NRC finds no threat in restarting San Onofre nuclear

The NRC said it found no significant safety risks in Edison International's request for a license amendment to restart the San Onofre Nuclear Generating Station

In a preliminary finding, the Nuclear Regulatory Commission (NRC) said it found no significant safety risks in Edison International's request for a license amendment to restart the San Onofre Nuclear Generating Station (SONGS).

Federal inspectors found that restarting the nuclear reactor at 70 percent power by June 1 in order to meet summer electricity demand does not increase the odds of an accident occurring or create the possibility of a new accident unforeseen in the plant's original operating license.

Both reactors at San Onofre have been shut since January 2012 due to premature wear found on tubes in steam generators installed in 2010 and 2011. Unit No. 3 has had dozens of steam tubes taken out of service.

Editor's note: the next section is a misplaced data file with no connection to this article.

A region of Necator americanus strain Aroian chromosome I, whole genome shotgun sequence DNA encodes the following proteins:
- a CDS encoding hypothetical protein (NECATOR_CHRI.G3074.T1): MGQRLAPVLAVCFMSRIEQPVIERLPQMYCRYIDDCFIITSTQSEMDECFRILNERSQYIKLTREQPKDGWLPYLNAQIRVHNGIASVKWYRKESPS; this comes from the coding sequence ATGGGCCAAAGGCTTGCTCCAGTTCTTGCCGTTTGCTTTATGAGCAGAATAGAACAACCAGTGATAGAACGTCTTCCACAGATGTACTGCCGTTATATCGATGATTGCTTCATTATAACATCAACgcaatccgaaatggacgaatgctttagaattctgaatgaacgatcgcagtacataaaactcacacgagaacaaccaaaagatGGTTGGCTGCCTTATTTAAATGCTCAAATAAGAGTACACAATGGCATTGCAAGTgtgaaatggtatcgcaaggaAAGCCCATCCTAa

SONGS is located in the northwest corner of San Diego County, south of San Clemente next to Interstate 5. Before its shutdown, the nuclear power plant produced roughly 20 percent of Southern California's power supply.

The plant's two reactors (Units 2 and 3) have been shut down since January 2012 due to premature wear found on tubes in steam generators, which apparently contributed to the accidental release of a small amount of radioactive steam.

The plant's Unit No. 1 was decommissioned in 1992 after 25 years of service. The remaining two units generate about 1,700 MW each.

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